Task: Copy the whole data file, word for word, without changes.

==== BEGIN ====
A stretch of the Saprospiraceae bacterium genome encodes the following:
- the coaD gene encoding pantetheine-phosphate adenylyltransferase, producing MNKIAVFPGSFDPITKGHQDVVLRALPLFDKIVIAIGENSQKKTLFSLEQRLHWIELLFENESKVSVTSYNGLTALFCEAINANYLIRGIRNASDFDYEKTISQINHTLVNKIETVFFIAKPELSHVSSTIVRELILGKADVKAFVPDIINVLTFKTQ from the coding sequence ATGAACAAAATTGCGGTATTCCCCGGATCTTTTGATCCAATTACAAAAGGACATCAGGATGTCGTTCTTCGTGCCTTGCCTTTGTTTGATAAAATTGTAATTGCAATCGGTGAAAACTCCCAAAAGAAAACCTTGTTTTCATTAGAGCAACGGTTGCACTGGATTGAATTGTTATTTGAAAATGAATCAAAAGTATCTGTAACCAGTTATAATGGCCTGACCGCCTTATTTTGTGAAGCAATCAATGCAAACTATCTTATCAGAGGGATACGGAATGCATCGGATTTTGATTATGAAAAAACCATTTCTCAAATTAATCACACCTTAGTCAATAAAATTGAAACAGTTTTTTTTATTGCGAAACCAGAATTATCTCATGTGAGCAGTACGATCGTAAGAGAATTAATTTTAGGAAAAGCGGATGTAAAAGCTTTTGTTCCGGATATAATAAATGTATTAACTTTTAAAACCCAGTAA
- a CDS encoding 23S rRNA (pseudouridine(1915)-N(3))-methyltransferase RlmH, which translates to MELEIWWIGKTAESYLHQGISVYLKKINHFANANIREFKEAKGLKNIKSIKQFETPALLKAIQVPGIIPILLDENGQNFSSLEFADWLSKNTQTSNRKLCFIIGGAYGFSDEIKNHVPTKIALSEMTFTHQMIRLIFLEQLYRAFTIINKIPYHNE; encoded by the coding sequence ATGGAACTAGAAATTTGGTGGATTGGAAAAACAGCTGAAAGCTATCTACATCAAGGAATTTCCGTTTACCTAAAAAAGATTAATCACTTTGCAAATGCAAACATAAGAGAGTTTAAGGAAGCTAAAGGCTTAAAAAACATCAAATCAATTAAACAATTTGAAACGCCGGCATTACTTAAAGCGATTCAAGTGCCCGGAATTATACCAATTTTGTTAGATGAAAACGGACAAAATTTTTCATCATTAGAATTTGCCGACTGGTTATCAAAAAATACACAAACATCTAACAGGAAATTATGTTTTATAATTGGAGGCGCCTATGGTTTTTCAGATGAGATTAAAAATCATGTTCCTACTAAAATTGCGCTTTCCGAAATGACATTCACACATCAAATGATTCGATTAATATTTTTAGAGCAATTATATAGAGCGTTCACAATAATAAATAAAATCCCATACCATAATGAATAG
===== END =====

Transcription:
A stretch of the Saprospiraceae bacterium genome encodes the following:
- the coaD gene encoding pantetheine-phosphate adenylyltransferase, producing MNKIAVFPGSFDPITKGHQDVVLRALPLFDKIVIAIGENSQKKTLFSLEQRLHWIELLFENESKVSVTSYNGLTALFCEAINANYLIRGIRNASDFDYEKTISQINHTLVNKIETVFFIAKPELSHVSSTIVRELILGKADVKAFVPDIINVLTFKTQ from the coding sequence ATGAACAAAATTGCGGTATTCCCCGGATCTTTTGATCCAATTACAAAAGGACATCAGGATGTCGTTCTTCGTGCCTTGCCTTTGTTTGATAAAATTGTAATTGCAATCGGTGAAAACTCCCAAAAGAAAACCTTGTTTTCATTAGAGCAACGGTTGCACTGGATTGAATTGTTATTTGAAAATGAATCAAAAGTATCTGTAACCAGTTATAATGGCCTGACCGCCTTATTTTGTGAAGCAATCAATGCAAACTATCTTATCAGAGGGATACGGAATGCATCGGATTTTGATTATGAAAAAACCATTTCTCAAATTAATCACACCTTAGTCAATAAAATTGAAACAGTTTTTTTTATTGCGAAACCAGAATTATCTCATGTGAGCAGTACGATCGTAAGAGAATTAATTTTAGGAAAAGCGGATGTAAAAGCTTTTGTTCCGGATATAATAAATGTATTAACTTTTAAAACCCAGTAA
- a CDS encoding 23S rRNA (pseudouridine(1915)-N(3))-methyltransferase RlmH, which translates to MELEIWWIGKTAESYLHQGISVYLKKINHFANANIREFKEAKGLKNIKSIKQFETPALLKAIQVPGIIPILLDENGQNFSSLEFADWLSKNTQTSNRKLCFIIGGAYGFSDEIKNHVPTKIALSEMTFTHQMIRLIFLEQLYRAFTIINKIPYHNE; encoded by the coding sequence ATGGAACTAGAAATTTGGTGGATTGGAAAAACAGCTGAAAGCTATCTACATCAAGGAATTTCCGTTTACCTAAAAAAGATTAATCACTTTGCAAATGCAAACATAAGAGAGTTTAAGGAAGCTAAAGGCTTAAAAAACATCAAATCAATTAAACAATTTGAAACGCCGGCATTACTTAAAGCGATTCAAGTGCCCGGAATTATACCAATTTTGTTAGATGAAAACGGACAAAATTTTTCATCATTAGAATTTGCCGACTGGTTATCAAAAAATACACAAACATCTAACAGGAAATTATGTTTTATAATTGGAGGCGCCTATGGTTTTTCAGATGAGATTAAAAATCATGTTCCTACTAAAATTGCGCTTTCCGAAATGACATTCACACATCAAATGATTCGATTAATATTTTTAGAGCAATTATATAGAGCGTTCACAATAATAAATAAAATCCCATACCATAATGAATAG